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Aperitivo time? Precious Prosecco at Per Tutti

Neil Sowerby rediscovers a splash of Milan off Deansgate

Written by . Published on August 28th 2013.

Aperitivo time? Precious Prosecco at Per Tutti

HAPPY hour is a phrase that makes my heart sink. Downing the bargain plonk, as dusk drops, to make up for a bad day in the office. Or tanking up early for a boozy night ahead. It doesn’t have to be like this. The Italians, as in so many affairs of taste (gelato, antipasti, espresso, cicchetti), can show us the way. Aperitivo? Ciao! 

I was warned it was cloudy, almost grey, from the dead yeast cells, lees and other solids. True, there was murk floating in there, but it gave it an appealing artisanal character.

It sounds like aperitif, but it is so much more. I first encountered the Aperitvo ritual in its Milanese heartland, where sipping and grazing early evening in stylish surroundings is de rigueur, if you’ll pardon my French. 

Between 6 and 9pm, across the city and depending on the bar, you can get a few potato chips and olives with your drink – or an entire buffet. A traditional aperitif drink will be Campari or Vermouth, a sweet Brachetto.... or Prosecco, of course, that lighter alternative to Champagne.  

Contributing the sparkle to Aperol Spritz, it has quenched many an al fresco thirst across this long, hot summer. The good news – it shouldn’t just be a constituent of a hip bittersweet cocktail (nice thought that might be). It’s more, much more.  

Which is where the Aperitvo bar at Per Tutti comes in. Owner Chris Buckley is a Prosecco fanatic with a selection that ranges from Aperol and Martini-friendly stuff on draught to a biodynamic example and a genuinely challenging take on the style. And he wants you to consume lots of it with him and imagine you’re in Milan. 

You might have missed Per Tutti (“For All”) at the Deansgate end of LIverpool Road in its original pizza and pasta joint manifestation. “Nascondere la sua luce sotto il moggio” is Italian for hiding your light under a bushel and PT certainly did. 

Chris, with a great track record at Heathcote’s London Road, then Bells of Peover, came in as a consultant and has taken over the business. Food now ranges across the Med and the message is bar with good food 

I’ve yet to try even the nibbles, but the fizz comes from a favourite merchant of mine, Buonvino, biodynamic wine specialists up in Settle (I review a couple of their reds in my current wine column). Owner Rob Bagot had alerted me to the presence of a Prosecco unlike any other – the Sottoriva Malibran. 

In Per Tutti’s monochrome-smart air-conditioned basement we’d worked our way through some benchmark proseccos. It opened my blase eyes to the range of styles produced, using the Charmat Method on a strip of hillside between Valdobbiadene and Conegliano just north of Venice.

There was Giovanni Frozza’s delicate, minerally example from old native vines, organically cultivated in steep, rocky clefts. A gentle mousse and pure fruit, yet there’s an underlying acidity that gives it backbone that could handle fish dishes. Elegant, virtuoso stuff, well worth its £25 a bottle tag in the restaurant.

At the same price, the San Fermo Spumante Brut 2012 from Bellenda is frothier, more intense, less of a culture shock for the Champagne devotee, though the citrus flavours do give way to a slightly bitter aftertaste. For me an attractive sipper, perfect for Aperitivo time.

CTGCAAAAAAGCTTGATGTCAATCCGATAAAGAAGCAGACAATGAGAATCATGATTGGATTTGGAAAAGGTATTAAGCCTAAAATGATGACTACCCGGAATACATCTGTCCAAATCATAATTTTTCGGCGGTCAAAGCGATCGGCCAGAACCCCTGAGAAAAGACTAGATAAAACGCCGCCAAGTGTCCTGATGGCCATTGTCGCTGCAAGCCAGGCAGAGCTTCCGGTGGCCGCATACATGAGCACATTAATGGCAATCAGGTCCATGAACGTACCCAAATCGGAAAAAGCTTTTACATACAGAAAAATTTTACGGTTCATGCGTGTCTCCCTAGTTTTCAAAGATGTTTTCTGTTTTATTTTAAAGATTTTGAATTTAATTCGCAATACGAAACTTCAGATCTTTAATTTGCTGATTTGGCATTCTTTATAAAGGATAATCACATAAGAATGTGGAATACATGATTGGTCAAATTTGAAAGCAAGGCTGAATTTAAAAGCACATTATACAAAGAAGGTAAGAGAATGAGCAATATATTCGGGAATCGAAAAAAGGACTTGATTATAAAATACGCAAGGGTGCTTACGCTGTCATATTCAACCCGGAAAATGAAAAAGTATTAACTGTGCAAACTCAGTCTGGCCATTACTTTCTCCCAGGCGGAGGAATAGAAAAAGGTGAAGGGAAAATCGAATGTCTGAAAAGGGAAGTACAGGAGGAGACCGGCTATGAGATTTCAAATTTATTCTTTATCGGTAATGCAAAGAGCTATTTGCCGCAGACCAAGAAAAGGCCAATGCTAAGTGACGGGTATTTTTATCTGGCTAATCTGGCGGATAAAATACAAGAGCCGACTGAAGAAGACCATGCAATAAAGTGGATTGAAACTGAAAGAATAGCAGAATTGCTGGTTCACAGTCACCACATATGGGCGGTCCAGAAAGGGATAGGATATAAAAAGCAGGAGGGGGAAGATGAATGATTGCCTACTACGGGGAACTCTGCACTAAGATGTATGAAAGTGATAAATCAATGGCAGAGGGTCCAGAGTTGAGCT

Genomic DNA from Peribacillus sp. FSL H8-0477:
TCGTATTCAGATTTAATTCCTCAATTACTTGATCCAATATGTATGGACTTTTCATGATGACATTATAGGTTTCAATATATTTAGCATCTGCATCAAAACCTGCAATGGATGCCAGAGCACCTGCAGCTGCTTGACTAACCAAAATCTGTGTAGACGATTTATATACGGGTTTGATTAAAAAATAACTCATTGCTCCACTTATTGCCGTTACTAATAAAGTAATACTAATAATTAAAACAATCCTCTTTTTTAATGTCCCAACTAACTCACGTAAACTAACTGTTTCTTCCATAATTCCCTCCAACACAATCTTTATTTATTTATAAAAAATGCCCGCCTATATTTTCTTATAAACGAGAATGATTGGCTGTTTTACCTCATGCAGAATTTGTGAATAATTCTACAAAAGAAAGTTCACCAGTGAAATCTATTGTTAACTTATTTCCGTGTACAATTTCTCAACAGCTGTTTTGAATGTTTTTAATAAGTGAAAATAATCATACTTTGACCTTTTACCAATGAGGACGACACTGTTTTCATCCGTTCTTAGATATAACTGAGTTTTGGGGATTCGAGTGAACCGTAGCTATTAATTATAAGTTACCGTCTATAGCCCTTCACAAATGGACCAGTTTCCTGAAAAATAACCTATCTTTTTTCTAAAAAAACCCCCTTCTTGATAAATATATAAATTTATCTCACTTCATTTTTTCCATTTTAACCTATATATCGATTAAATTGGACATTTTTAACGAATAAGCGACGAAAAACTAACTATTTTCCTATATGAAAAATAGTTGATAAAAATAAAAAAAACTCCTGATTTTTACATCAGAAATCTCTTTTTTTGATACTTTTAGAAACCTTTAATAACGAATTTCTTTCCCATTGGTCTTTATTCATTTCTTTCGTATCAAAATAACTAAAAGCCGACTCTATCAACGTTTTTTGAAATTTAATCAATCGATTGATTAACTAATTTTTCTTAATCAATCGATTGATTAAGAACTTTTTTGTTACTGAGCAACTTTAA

I’m not sure, though, how Prosecco Sottoriva Malibran NV fits into the picture. After 10 minutes in the glass the sparkle had gone and yet it was yielding complex, cidery, yeasty flavours that begged for an ammoniac soft cheese or even soft cheese. A food wine, as they say. (I do the Haunted Underworld tour which features the ghost of Madame Malibran - wonder if they are related? Ed).

The style is unique, made by Malibran with the nearly lost traditional method of spontaneous refermentation in the bottle with no added yeast or sugar, and no fining or filtration. I was warned it was cloudy, almost grey, from the dead yeast cells, lees and other solids. True, there was murk floating in there, but it gave it an appealing artisanal character. As with a bottle-conditioned beer, definitely leave a bottle to settle a while before popping the metal top (no cork).

I never got to taste the (groundbreaking for this city) draught Prosecco. This is Gentile, made from 100% Glera grapes. The sealed keg storage means it is always fresh, crisp, cool and lightly sparkling. And it’s just £5 per glass. 

Finally back to Per Tutti’s great air conditioning and equally cool style – both welcome after the city swelter. Although it may need a need another a fan or two. So I can get the Cosy Fan Tutti jokes in. 

Per Tutti, 3-11 Liverpool Road, Manchester M3 4NW, 0161 834 9741; www.pertutti.co.uk

Sottoriva Malibran

Sottoriva Malibran

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AnonymousAugust 29th 2013.

It's a bit unclear whether this is a review or an advert?

1 Response: Reply To This...
AnonymousAugust 29th 2013.

a common problem on ManCon. Means you have to read everything with a heavy dose of skepticism, unfortunately

AVOAugust 29th 2013.

Blah blah blah we're ardently indepedent, blah blah blah we never give positive reviews for our advertisers, blah blah blah it should be clear when it's a review or advert. No scoring means its an advert.

Jonathan SchofieldAugust 29th 2013.

Nope it's not an advertorial it's Neil's opinion about the Prosecco.

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